Press coverage of the meeting continues.
Updated Saturday 9 a.m.
Church Times has updates to the paper edition:
Pat Ashworth Primates speak of ‘miraculous’ unanimity
and an editorial Fall-out from the Primates’ Meeting
(earlier report Let Christ unite you, Primates advised)
Ruth Gledhill Americans must admit gay error, says Church
THE Archbishop of Canterbury, Dr Rowan Williams, made it clear yesterday that the Anglican churches of the US and Canada will have to admit that they are in the wrong over homosexuality if the unity of the Anglican Church is to be preserved.
Dr Williams, speaking in Northern Ireland at the end of the week-long primates’ discussions of the crisis that has brought the Church to the brink of schism, said: “There is no painless solution.
“Any lasting solution will require people to say, somewhere along the line, that they were wrong, wrong about something. What, I do not know. That is for them to determine. It is perfectly possible to take a decision in good faith and afterwards to think, ‘I had not counted the cost’.” …
and an editorial article Come on all ye faithful
…Were God to focus on the question of elevating homosexuals to the Anglican episcopate, He would, presumably, distinguish at once between disagreement based on genuine respect for Scripture, and the contortion of Scripture in order to camouflage mere prejudice. There seems little doubt, however, that the Episcopal Church (USA) and the Anglican Church in Canada have undervalued unity in their precipitate and unilateral moves in favour of same-sex unions and gay bishops. Neither development is necessarily incompatible with Anglican harmony in the long term, but in the short term the suspension of both churches from the Anglican Consultative Council is wise. Time has been bought, and, God willing, sanity and sanctity will prevail.
Stephen Bates Church schism feared despite deal on gays
Owen Bowcott ‘Punishment is for doing what we are all meant to do’
Mark Lawson His only ‘ism’ is schism
and an editorial Divided they stand
Jonathan Petre Church remains at risk of schism on homosexuality, warns Williams
and an editorial Anglicans must fight to keep their Communion
No easy solution to Anglican split, says Williams
and an editorial (text below the fold).
Deal averts split over gay bishops
New York Times
Move to Halt Delegations Is Challenging Episcopalians
Episcopalians Affirm Pro-Gay View
Sydney Morning Herald
Anglican leaders split over gays
National Public Radio
Gay Issues Cause Dischord Within Anglican Union
Anglican Primates Meeting
Episcopal News Service has a page of material, including audio of the press conference and an interview with Frank Griswold:
Primates Meeting 2005 – News and Resources
The BBC has done a major write-through of the story at this URL now titled Lasting split looms for Anglicans which also includes links to a substantial video clip of the press conference and a BBC TV news report.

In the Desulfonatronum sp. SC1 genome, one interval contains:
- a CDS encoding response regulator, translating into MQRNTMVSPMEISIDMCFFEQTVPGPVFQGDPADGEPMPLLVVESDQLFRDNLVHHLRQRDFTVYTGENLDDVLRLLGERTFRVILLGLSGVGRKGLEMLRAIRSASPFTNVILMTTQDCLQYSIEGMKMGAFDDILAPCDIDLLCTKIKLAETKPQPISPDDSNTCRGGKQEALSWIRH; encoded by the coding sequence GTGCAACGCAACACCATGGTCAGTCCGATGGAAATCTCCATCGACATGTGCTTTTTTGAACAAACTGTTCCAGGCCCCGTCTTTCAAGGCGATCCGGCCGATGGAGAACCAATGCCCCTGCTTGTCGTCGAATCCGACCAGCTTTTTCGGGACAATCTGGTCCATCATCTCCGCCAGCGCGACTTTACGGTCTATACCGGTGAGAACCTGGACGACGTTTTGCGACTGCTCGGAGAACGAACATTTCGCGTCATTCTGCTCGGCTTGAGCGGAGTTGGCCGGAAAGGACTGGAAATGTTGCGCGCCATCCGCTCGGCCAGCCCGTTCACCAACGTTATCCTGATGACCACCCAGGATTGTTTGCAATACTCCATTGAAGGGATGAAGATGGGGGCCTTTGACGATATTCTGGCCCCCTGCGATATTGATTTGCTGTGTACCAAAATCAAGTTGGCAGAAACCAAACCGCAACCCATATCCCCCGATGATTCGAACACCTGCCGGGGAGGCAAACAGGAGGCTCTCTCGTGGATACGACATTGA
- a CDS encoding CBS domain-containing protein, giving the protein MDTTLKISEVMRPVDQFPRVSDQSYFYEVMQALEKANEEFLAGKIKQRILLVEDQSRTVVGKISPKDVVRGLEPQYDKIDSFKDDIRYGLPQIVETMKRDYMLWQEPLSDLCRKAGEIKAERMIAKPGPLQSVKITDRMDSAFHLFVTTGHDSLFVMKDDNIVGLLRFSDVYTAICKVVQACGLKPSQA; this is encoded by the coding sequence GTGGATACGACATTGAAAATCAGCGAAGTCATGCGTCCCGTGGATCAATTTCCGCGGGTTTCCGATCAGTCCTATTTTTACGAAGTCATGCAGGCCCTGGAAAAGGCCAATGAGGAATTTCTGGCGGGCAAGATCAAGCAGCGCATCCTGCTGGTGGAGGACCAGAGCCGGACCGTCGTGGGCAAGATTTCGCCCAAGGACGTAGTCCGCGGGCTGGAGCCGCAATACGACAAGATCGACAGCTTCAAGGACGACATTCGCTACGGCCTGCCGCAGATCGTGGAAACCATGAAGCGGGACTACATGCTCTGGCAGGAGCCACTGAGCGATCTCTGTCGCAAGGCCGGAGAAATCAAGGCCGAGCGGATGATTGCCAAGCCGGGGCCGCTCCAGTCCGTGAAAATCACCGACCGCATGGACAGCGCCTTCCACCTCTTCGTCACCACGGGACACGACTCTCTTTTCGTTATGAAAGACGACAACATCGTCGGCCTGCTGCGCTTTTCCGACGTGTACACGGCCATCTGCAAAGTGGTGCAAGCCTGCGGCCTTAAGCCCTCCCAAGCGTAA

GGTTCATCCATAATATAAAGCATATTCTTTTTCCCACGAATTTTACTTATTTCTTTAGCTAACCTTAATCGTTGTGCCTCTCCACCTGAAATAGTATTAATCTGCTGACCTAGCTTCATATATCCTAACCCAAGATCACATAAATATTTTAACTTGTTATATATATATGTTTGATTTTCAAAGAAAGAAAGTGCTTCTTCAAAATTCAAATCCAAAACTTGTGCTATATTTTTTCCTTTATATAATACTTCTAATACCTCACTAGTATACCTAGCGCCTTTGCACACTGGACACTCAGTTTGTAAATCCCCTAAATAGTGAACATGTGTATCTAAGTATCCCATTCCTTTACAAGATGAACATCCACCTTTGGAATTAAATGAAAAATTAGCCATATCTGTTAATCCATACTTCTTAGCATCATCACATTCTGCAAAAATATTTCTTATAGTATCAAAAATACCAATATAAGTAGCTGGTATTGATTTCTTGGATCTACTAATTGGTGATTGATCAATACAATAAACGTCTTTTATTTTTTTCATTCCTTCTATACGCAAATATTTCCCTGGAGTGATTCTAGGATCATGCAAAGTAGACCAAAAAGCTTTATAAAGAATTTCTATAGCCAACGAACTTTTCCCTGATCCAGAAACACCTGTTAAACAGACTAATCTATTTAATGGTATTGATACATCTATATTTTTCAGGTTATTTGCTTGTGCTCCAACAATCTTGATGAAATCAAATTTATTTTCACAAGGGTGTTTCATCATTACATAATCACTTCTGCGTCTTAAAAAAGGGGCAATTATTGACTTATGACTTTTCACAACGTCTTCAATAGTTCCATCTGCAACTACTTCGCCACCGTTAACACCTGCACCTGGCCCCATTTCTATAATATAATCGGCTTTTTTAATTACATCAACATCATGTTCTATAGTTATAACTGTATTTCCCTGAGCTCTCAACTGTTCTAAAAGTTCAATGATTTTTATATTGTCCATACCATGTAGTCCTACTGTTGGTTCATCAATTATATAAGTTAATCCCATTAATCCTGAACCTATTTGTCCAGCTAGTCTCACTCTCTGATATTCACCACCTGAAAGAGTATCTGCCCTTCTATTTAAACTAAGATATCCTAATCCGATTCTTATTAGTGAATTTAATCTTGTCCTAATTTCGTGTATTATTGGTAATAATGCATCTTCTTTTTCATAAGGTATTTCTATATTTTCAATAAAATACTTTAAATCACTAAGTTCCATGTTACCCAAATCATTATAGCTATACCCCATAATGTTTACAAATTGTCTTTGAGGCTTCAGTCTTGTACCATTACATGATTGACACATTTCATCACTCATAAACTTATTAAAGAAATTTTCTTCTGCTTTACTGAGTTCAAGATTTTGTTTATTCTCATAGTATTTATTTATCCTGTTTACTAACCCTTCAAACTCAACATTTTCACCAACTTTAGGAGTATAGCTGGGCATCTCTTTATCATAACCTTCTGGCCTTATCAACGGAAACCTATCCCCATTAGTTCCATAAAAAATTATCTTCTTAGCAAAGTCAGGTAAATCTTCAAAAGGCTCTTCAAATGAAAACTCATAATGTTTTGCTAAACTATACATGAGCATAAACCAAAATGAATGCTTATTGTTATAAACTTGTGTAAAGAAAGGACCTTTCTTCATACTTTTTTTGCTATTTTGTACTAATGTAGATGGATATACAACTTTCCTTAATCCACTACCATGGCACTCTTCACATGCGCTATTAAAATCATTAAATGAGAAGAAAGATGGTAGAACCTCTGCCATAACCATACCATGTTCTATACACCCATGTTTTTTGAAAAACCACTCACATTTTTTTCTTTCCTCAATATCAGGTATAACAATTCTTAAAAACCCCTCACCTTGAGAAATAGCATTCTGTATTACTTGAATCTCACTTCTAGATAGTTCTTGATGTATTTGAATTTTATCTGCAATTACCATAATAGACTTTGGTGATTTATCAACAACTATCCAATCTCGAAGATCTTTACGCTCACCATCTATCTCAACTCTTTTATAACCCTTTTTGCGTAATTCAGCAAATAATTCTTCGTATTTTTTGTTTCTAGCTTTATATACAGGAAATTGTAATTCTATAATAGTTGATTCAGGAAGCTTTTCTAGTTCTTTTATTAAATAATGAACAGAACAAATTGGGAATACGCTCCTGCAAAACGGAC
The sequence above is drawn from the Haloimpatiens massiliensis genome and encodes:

An act of intolerance by the Anglican church
However the church leaders explain it, the Anglican communion is now heading for an irrevocable split over the issue of gay bishops and single-sex marriage. In a very Church of England manner the primates meeting in Newry, Northern Ireland, yesterday tried to put an emollient gloss on their decision to ask the offending Episcopal Church in the US and the Church of Canada to withdraw their representatives from the governing body of the worldwide church, saying that the withdrawal was only “temporary” to give them time to reconsider their position.
Temporary in this case, however, is all too likely to lead to permanent exclusion. The two recalcitrant churches are in no mood to change their mind on gay marriage and clergy. Nor is there any reason why they should. Their congregations feel that, in the modern world, the church must come to terms with the sexuality of its flock as it is practicised. The teachings of Christ, on their interpretation, do not condemn it. Why should they?
For the majority of the primates called together for this meeting, however, there can be no temporising with the traditional interpretation of the scriptures. Marriage between man and woman is the sacred centre of family life. To sanction sexuality in any other form would be to betray the church’s dearest beliefs. And it is the traditionalists that are in the ascendant not just in the Third World but in the fastest growing parts of the church here..
The Anglican church is not alone in this. The Roman Catholics have similar tensions, only partially suppressed by the authority and conservatism of the present pope. But the Roman Catholic church has the advantage of a disciplined institution in which obedience has a high priority. Anglicanism has always made a virtue of its ambiguity and its willingness to tolerate a broad spectrum of views within its ranks.
In this context yesterday’s decision of its worldwide leaders can only be regarded as a negative one. The majority said that they were not prepared to continue communing with the US and Canadian churches while they proceeded on their liberal path. And it was the majority that prevailed. The responsibility for the split was placed firmly on the two North American churches, the onus for mending the fissure was clearly put on their shoulders. That is wrong for the church and wrong for its future.